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Sept 10 

  Our next move was a trip up what was then known as the St. Peter’s river now the Minnesota.  On the up trip we landed at a large Indian village.  The guard of the boat was even with the bank making it very easy to get on and off the boat and soon the entire party and crew, except the engineer and myself, were up in the village.  The Indians were as curious about the boat as our people were about the Indians and large numbers of them-Indians- were on the bank and a few adventurous ones had come on board.  The engineer suggested we have a little fun of our own as there were no duties to keep us busy.  The whistle, which was something of a rarity in those days, was right on top of the boiler and as the engineer gave a blast from it the Indians, probably a hundred or more, made a break for the grass, which was some four or five feet high, like a flock of quail shedding their blankets as they ran.  Many of them were children of all ages and the blanket was the only garment.  It was a surprise to them and about the funniest thing I ever saw.

  We went to what was known as the lower rapids, a few miles above the present village of Carver and returned.  We might have gone farther but as the water was falling we deemed it prudent to return.

  We then went to Stillwater where we entertained visitors and friends as at St. Anthony Falls.  Dancing was the main amusement and the fine string band with the party was busy most of the time.

  It was not all fun however as the mosquitoes were terrific that summer due to the high water, which was now going down leaving the overflow grounds to breed them in clouds. The continued high water had prevented saw mill operations at Stillwater and other places and many were feeling the lack of business activity; in fact there were many failures in the lumber and logging business.  To show how high the water then was at Stillwater will say that we walked off the stage of our boat on to the steps of the Minnesota house, the leading hotel at that time.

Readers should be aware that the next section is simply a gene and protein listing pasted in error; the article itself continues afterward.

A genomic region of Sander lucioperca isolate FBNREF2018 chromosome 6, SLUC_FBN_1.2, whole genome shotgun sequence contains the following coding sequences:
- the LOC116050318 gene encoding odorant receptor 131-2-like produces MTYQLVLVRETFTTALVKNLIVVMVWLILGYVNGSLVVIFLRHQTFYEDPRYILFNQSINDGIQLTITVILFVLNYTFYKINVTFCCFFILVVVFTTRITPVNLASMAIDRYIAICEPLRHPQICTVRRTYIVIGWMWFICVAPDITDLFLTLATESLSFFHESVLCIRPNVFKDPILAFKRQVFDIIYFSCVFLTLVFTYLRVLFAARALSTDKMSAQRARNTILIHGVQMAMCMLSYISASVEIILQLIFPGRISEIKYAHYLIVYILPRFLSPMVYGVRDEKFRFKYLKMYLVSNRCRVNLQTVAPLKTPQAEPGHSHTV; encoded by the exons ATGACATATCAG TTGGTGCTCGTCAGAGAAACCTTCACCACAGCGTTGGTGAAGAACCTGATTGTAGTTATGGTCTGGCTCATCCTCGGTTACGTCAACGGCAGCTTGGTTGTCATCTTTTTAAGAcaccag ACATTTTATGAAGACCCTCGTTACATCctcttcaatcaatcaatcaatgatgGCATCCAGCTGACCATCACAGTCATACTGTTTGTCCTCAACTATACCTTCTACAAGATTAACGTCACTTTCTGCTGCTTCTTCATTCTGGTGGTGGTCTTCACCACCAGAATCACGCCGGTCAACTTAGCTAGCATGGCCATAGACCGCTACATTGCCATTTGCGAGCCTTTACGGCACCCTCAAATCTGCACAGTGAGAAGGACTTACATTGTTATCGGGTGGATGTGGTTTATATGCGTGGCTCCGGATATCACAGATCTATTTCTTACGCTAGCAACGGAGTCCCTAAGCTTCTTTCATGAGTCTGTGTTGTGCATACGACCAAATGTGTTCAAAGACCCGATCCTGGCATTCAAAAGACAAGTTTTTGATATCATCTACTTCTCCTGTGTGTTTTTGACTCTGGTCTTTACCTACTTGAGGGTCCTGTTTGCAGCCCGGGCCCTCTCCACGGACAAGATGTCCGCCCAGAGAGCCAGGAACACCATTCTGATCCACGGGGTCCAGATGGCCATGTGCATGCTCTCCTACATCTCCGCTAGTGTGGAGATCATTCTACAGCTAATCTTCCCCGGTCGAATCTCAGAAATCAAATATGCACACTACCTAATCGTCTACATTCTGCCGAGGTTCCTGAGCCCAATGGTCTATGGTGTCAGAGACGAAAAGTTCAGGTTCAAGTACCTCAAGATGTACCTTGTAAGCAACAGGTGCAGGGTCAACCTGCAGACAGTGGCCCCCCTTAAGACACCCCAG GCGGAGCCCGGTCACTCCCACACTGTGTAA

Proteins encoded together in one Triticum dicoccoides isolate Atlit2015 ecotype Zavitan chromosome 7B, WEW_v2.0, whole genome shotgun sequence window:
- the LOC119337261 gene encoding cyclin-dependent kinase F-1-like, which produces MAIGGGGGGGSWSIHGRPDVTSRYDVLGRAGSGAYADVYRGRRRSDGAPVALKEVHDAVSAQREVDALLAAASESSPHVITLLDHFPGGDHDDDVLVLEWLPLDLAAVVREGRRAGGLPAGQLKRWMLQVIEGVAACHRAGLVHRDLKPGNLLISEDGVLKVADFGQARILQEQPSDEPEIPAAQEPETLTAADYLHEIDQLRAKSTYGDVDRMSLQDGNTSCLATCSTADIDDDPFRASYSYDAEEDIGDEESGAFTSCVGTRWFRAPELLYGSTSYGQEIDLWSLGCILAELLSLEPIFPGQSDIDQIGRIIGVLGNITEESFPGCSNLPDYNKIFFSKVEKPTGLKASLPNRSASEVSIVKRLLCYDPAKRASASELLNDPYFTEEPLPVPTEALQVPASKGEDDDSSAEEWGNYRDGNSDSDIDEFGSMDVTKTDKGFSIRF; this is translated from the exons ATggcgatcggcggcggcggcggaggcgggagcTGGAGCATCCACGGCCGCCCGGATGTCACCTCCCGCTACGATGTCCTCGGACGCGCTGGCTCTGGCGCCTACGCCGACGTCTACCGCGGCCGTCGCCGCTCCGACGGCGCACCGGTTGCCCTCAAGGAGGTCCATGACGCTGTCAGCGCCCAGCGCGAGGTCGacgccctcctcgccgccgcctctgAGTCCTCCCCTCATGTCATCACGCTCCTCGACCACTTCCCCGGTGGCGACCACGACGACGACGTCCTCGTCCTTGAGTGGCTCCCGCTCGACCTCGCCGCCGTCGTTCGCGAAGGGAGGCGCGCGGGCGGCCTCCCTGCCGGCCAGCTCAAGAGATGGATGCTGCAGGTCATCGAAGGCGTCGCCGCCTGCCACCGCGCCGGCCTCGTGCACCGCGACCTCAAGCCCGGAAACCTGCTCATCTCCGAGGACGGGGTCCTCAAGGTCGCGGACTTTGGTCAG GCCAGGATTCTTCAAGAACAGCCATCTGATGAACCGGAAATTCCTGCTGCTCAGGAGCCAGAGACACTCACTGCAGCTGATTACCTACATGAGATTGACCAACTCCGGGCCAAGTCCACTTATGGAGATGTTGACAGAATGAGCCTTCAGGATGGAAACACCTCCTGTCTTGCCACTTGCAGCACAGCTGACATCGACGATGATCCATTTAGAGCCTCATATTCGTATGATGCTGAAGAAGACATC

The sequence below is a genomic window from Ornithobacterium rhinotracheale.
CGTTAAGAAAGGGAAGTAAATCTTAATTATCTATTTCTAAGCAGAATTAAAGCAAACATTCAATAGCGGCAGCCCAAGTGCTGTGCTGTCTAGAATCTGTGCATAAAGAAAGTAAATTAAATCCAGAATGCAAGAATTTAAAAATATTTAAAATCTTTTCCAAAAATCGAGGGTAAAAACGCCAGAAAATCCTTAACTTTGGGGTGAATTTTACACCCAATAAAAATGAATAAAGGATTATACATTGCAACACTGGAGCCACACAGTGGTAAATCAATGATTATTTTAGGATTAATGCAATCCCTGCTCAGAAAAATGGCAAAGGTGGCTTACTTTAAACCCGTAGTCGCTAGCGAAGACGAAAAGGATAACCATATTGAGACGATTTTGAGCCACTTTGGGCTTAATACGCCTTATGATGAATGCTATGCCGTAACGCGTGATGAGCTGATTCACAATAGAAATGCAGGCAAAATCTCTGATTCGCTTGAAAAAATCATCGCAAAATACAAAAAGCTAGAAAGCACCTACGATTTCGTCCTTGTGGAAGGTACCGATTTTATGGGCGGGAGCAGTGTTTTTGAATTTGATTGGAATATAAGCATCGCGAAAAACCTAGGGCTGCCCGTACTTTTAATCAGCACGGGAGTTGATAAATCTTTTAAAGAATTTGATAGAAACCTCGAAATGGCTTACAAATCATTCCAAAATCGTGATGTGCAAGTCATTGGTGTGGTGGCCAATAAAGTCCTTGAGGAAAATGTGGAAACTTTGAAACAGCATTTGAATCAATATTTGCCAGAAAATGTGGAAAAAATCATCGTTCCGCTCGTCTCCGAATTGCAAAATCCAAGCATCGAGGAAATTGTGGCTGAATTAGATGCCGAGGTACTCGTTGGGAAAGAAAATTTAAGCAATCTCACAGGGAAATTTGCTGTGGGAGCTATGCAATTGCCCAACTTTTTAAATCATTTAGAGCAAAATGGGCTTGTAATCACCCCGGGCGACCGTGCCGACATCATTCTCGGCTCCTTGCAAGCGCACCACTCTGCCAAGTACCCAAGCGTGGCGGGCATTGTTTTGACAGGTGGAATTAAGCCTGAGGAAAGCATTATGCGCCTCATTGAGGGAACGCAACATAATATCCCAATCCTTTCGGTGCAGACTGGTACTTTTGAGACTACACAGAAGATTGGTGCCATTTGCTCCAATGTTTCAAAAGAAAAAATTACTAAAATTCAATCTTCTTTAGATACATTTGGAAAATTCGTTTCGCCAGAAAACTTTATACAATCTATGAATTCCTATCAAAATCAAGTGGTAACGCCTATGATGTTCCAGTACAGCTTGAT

After leaving Stillwater we proceeded leisurely to St. Louis, stopping at various places of interest.  I was very sorry to leave the party as I had been royally treated and had reason to think that the regret was mutual.

  In the winter of 1850-51 I went into the pinery and worked by the day for Greeley and Blake.  During the summer of 1851 beside running the McKusick rafts and remaining in St. Louis while they were hauled out, as was the usual custom, I ran two log rafts to St. Louis for Folsom.  Remained in St. Louis so long during the hot season that I contracted malaria and had chills and fever during the fall.  For a time I shipped as pilot on the Dr. Franklin No. 2 with Captain Smith Harris and returned to Stillwater at the beginning of winter.  I had made arrangements to go into the woods that winter with Henry McLane but I got to Stillwater so late that I sold my interest in the outfit and spent the winter in Stillwater living with my brother.  I took it easy all winter and paid a good deal of attention to the girls and my recollections of that winter are still a pleasure to me.  This leisure was almost a necessity for me as I had not fully recovered from the effects of the chills and fever and I had been working very hard for years and really needed a vacation.